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Flawed remedy

ANALYSIS

The Government's guidance on tackling contaminated land should be music to the ears of practitioners who are typically loaded with liability.

The guidance reinforces the principle that the polluter pays for remediating a site. It also makes clear that decontamination will be geared to a site's end use. Where there is no contact between contaminants and people or animals, and no danger of the pollutant migrating to uncontaminated sites or water courses, material should be left insitu.

The Government hopes that, by laying out responsibilities and setting standards, England can start clawing back into use 300,000ha of blighted land. But it might be disappointed.

Risk aversion has become an ingrainedclient attitude and critics fear it could take a generation to shake free developers' anxieties that decontaminated sites are accidents - and claims - waiting to happen.

Fears that the Environment Agency and local authorities will not be equipped to enforce standards do little to break clients' habit of distrust (see News).

Few clients or practitioners are likely to digest the 180 pages of the guidance themselves and the task of finding out just how useful the guidance is will fall mainly to lawyers and academics.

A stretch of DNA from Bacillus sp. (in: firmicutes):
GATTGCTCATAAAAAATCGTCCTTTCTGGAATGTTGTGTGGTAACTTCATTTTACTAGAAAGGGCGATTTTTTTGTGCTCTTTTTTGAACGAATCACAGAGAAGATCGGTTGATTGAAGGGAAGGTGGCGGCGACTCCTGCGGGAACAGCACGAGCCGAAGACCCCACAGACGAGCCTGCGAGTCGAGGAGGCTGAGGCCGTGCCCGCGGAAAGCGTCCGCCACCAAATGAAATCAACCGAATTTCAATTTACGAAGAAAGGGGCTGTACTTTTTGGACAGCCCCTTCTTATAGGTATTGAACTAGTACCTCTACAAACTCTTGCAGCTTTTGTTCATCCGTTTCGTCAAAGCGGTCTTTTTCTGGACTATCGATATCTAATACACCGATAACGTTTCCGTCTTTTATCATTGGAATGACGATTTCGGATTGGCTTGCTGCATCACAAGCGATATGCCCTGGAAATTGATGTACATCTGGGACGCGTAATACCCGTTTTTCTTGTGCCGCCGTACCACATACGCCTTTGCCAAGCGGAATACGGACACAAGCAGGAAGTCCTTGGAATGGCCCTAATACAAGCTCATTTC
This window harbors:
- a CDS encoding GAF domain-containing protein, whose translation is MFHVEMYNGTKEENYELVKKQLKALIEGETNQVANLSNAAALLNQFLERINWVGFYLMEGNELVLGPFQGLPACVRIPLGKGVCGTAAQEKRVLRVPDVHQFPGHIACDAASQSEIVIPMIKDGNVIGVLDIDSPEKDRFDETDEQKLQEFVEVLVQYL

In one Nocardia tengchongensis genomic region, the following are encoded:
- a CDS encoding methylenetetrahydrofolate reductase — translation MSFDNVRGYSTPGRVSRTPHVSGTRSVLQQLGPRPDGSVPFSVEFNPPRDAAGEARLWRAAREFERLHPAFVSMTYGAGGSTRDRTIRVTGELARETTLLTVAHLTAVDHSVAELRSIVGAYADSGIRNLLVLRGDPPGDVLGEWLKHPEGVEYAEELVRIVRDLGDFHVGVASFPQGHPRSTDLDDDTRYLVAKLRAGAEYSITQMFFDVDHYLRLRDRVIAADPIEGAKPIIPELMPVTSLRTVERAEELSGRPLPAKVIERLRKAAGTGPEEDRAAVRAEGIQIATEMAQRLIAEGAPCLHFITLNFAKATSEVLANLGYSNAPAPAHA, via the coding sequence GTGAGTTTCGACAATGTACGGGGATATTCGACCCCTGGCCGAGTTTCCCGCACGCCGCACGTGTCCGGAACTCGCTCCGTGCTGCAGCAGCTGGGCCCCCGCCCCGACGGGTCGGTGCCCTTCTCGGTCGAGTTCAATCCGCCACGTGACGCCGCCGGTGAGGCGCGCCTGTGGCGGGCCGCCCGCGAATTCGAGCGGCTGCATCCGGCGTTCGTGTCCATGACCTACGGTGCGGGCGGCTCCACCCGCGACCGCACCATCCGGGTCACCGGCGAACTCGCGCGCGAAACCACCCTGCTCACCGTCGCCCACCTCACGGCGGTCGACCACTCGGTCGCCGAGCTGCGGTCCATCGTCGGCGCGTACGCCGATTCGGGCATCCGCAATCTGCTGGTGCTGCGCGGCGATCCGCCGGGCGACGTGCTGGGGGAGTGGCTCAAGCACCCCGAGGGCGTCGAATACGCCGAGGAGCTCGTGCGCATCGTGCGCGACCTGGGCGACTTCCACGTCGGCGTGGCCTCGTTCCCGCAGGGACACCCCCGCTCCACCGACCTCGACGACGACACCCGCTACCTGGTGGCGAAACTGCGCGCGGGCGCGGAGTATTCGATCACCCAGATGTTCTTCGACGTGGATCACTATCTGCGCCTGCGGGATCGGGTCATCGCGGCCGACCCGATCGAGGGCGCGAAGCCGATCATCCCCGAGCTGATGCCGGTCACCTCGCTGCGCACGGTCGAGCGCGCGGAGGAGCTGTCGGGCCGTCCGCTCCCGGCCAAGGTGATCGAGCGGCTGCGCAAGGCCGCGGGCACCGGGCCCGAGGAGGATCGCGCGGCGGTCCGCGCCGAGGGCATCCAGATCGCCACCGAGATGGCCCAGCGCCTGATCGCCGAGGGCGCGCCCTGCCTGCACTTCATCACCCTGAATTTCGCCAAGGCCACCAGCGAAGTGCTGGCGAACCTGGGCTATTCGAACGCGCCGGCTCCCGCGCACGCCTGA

Legal experts are warning that, by retrospectively imposing the guidance on pollution caused since 1990, the Government is imposing standards that nobody, then, could have hoped to anticipate. Messy and potentially damaging legal wranglingis envisaged.

They warn that the join between contaminated land, water pollution and closed landfill regimes needs urgent tightening. A unified set of decontamination standards designed specifically for the UK is also vital.

Without complete and seamless guidance clients' trust will be hard won. And without backing from developers the remediation industry will continue to suffer from chicken-egg syndrome: it needs projects on which to develop new remediation techniques and to equip people with experience; and it needs experienced personnel and viable technologies to tackle complex projects.

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